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Kopter Krazy Flying Tips

Kopter Basics

Thank you for choosing us for your helicopter purchase. We are the only company in the nation to offer repair services and parts for these "Toy Grade" helicopters. We understand that most people who buy these are by no means a seasoned pilot, in fact this is probably your first R/C helicopter purchase or maybe you have bought another "toy grade" helicopter from one of the leading department stores which in most cases do not offer replacement parts... let alone a repair service, which is what puts us above the leading department stores.

    To start off you must realize that all of these helicopters go thru a Quality Control inspection at the factory which is usually indicated by a QC sticker that is usually on the bottom of the helicopter, on the remote and the box. So to say the least these all work right from the box except for the very rare damage that may have occurred during shipping.

    The first thing you'll want to do is make sure and put fresh alkaline batteries in your remote, be sure NOT to use rechargeable batteries in your remote especially if you are using it to recharge your micro helicopter. Rechargeable batteries are ok to use in the larger indoor/outdoor helicopters but is not recommended due to possible signal strength weakness which may cause a noticeable loss in range.

    Once you have your remote batteries installed you may then turn on the remote and then the helicopter always in this order or you may receive interference. Some helicopter models will require you to bind them to the remote. On some models it's as easy as simple as turning on the remote and then the helicopter and then cycling the throttle to full throttle and then back to neutral. However on some of the 2.4ghz models you may have to go through a sequence that will be described in the instruction pamphlet that came with your particular model.

If you plan on flying more than one helicopter at once with your friend's you must follow these simple rules.

  1. You can't fly two helicopters at the same time that are the same frequency (i.e. 27 MHz with another helicopter with a 27 MHz remote) because they will interfere with each other.
  2. Infrared helicopters (most of the micro helicopters) only have three bands A,B,and C which means you can only fly up to three at once. In order to fly them all at once you must put all the remotes on different bands and turn each helicopter on separately from each other.
  3. 2.4ghz models have no specific band or frequency which means you could literally fly 100 helicopters in the same place at the same time.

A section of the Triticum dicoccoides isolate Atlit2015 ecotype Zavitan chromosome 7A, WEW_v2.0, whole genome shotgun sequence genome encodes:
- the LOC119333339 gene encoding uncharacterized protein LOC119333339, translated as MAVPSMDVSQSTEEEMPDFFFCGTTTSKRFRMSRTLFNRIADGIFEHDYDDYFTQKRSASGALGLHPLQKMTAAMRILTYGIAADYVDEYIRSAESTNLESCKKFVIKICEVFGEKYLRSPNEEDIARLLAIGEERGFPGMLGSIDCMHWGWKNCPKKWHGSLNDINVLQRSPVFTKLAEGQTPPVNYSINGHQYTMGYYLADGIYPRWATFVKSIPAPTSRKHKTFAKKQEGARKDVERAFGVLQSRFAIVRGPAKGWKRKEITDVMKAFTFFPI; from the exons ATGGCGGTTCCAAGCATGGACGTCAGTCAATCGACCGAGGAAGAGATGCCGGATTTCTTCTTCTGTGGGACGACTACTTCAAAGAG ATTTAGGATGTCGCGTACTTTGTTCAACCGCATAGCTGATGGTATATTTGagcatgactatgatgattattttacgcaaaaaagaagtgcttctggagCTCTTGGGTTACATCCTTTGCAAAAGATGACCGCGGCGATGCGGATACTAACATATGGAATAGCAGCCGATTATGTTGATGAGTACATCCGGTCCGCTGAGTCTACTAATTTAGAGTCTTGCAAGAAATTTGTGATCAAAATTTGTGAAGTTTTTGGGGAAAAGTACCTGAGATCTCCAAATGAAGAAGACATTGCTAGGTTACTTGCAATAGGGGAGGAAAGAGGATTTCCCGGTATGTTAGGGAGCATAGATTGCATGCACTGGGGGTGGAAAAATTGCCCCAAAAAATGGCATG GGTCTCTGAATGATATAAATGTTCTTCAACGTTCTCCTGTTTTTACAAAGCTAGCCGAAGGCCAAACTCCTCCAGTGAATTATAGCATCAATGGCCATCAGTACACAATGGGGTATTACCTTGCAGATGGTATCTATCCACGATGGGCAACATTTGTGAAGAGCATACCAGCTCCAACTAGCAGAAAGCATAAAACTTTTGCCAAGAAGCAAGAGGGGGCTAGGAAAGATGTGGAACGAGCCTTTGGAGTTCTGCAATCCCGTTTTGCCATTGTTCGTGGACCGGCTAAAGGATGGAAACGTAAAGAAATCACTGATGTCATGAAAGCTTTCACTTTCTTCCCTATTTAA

4. If you are flying more than one helicopter at a time at the same location just be sure to keep your distance from your friend's helicopter.

Find a good open space to practice flying you helicopter inside your house or garage is the best bet because you won't have to worry about wind affecting the way you helicopter flies. The best way to start out is by sitting on the ground with the helicopter about five feet in front of you. With the helicopter pointed away from you and on the ground slowly lift the left throttle stick till you get the blades to spin but the helicopter stays on the ground. You may notice at this time that the helicopter may turn slightly to the left or right without you telling it to. If this is the case you will need to trim the helicopter with the trim knob, trim buttons, or the trim adjustment switch. Once the helicopter stops tuning on its own then it is trimmed. At this point you may pull up slowly on the throttle stick (left stick) till you get it to hover about eye-level.

    Be sure not to try to hover it less than about two feet off the ground or you may have a hard time controlling it due to a phenomenon known as prop-wash. Once you get good at taking it off and landing it I would say you are now safe to stand up and try getting to eye-level. Once you feel comfortable with hovering at eye-level you may then start to incorporate the right stick, pushing up on the right stick will make the helicopter go forward and pulling back on the right stick will make it go backwards. Pushing the stick to the right or left will make it turn right or left accordingly. I tend to have the right stick pushed forward and turning left or right from there.

    If you have a larger or 4ch helicopter you may want to take it outside but keep in mind that if you can feel a breeze so will your helicopter. My general rule of thumb is if you can see the trees moving because of the wind it is probably too windy. 4ch helicopters and the very large helicopters tend to do much better in the wind but are still affected.

    So as the old saying goes "practice makes perfect" so go and practice have fun with it and keep in mind that if anything falls from the sky whether it be a toy car, your helicopter or even a human being, you're probably going to break something. It's not because the product or yourself were defective it's because, well you fell. This is why we offer replacement parts and a repair service.

Happy flying!
 



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